(Dilutional Hyponatremia; Euvolemic Hyponatremia; Hypervolemic Hyponatremia; Hypovolemic Hyponatremia)
|Euvolemic hyponatremia||Water level increases, but sodium level stays the same|
|Hypervolemic hyponatremia||Water and sodium levels increase, but the water gain is greater|
|Hypovolemic hyponatremia||Water and sodium levels decrease, but the sodium loss is greater|
- Too much fluid intake
- Diarrhea or vomiting
Conditions such as:
- Kidney failure
- Heart failure
- Cirrhosis (a type of liver damage)
- Hypothyroidism (underactive thyroid)
- Pancreatitis (inflammation of the pancreas)
- Peritonitis (inflammation of the abdominal lining)
- Blockage of small intestine
- Gland disorders (eg, Addison’s disease , syndrome of inappropriate secretion of antidiuretic hormone)
Taking certain medicines such as:
- Diuretics (medicines that increase urine output)
- Certain psychiatric medicines
|Kidney failure is one condition that may cause hyponatremia.|
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- Drinking too much fluid (eg, water)
- Taking certain medicines
- Having certain conditions
- Having certain medical procedures (eg, prostate surgery )
- Participating in endurance exercise, like running marathons
- Being of advanced age
- IV treatment—While in the hospital, fluids may be delivered through a needle in the vein. In some cases, this may lead to hyponatremia.
- Loss of appetite
- Muscle twitching
- Ask about your symptoms
- Ask about your fluid intake
- Take your medical history
- Do a physical exam
- Blood tests—to check the sodium level in your blood, as well as other blood tests to check the functioning of your organs (eg, kidneys, heart, liver)
- Urine test—to check the sodium level in your urine
- What is causing the low sodium level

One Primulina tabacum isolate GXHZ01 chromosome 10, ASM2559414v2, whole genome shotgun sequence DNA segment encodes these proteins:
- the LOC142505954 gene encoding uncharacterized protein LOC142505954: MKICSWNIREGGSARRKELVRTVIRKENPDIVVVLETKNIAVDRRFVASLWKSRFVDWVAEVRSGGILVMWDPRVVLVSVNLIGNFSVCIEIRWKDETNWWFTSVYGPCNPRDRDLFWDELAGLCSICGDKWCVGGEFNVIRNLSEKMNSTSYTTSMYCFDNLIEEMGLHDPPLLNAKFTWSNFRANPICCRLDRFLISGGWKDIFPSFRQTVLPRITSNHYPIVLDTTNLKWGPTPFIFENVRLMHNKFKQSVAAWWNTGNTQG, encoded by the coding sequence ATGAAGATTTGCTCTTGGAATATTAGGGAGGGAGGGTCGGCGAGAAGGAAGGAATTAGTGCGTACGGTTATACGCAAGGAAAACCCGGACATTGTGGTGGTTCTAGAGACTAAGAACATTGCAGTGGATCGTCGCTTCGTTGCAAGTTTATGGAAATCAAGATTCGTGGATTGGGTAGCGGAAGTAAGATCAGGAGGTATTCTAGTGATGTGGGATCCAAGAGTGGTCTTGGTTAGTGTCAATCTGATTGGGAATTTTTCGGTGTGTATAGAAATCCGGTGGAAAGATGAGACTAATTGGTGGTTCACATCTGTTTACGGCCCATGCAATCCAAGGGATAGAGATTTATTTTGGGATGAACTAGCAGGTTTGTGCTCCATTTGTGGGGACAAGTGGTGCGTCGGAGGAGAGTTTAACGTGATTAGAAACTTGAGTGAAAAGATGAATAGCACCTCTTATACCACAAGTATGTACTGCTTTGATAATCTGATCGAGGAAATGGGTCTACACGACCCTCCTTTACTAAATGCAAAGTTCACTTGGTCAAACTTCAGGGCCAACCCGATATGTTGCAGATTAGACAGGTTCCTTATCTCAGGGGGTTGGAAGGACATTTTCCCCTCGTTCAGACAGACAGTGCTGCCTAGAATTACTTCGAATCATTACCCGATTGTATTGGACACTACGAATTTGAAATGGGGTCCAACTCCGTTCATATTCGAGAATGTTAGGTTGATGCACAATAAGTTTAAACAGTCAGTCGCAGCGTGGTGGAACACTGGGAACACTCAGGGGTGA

- How long the sodium level has been low
- How low the sodium level is
- Restricting the amount of fluids consumed
- Identifying the underlying cause and getting proper treatment
- Taking medicines to help remove extra fluid from your body
- Using an IV to deliver sodium and fluid to correct the balance
- If participating in sports, drink only as much water or sports drinks as you need to quench your thirst. Sports drinks that provide electrolytes, such as sodium, may be helpful during endurance events.
- Work with your doctor to effectively manage any conditions that you may have.
American Academy of Family Physicians http://www.aafp.org/
National Institute of Diabetes and Digestive and Kidney Diseases http://www2.niddk.nih.gov/
The College of Family Physicians of Canada http://www.cfpc.ca/
Health Canada http://www.hc-sc.gc.ca/
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Hyponatremia. The Merck Manual for Healthcare Professionals website. Available at: http://www.merckmanuals.com/professional/sec13/ch167/ch167a.html . Updated May 2009. Accessed August 22, 2011.
Mayo Clinic Staff. Hyponatremia. Mayo Clinic website. Available at: http://www.mayoclinic.com/health/hyponatremia/DS00974 . Updated July 14, 2011. Accessed August 22, 2011.
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Sodium. The Merck Manual Home Health Handbook for Patients and Caregivers website. Available at: http://www.merckmanuals.com/home/sec14/ch171/ch171b.html#v1151161 . Updated August 2008. Accessed August 22, 2011.
- Reviewer: Lawrence Frisch, MD, MPH
- Review Date: 09/2011 -
- Update Date: 09/09/2011 -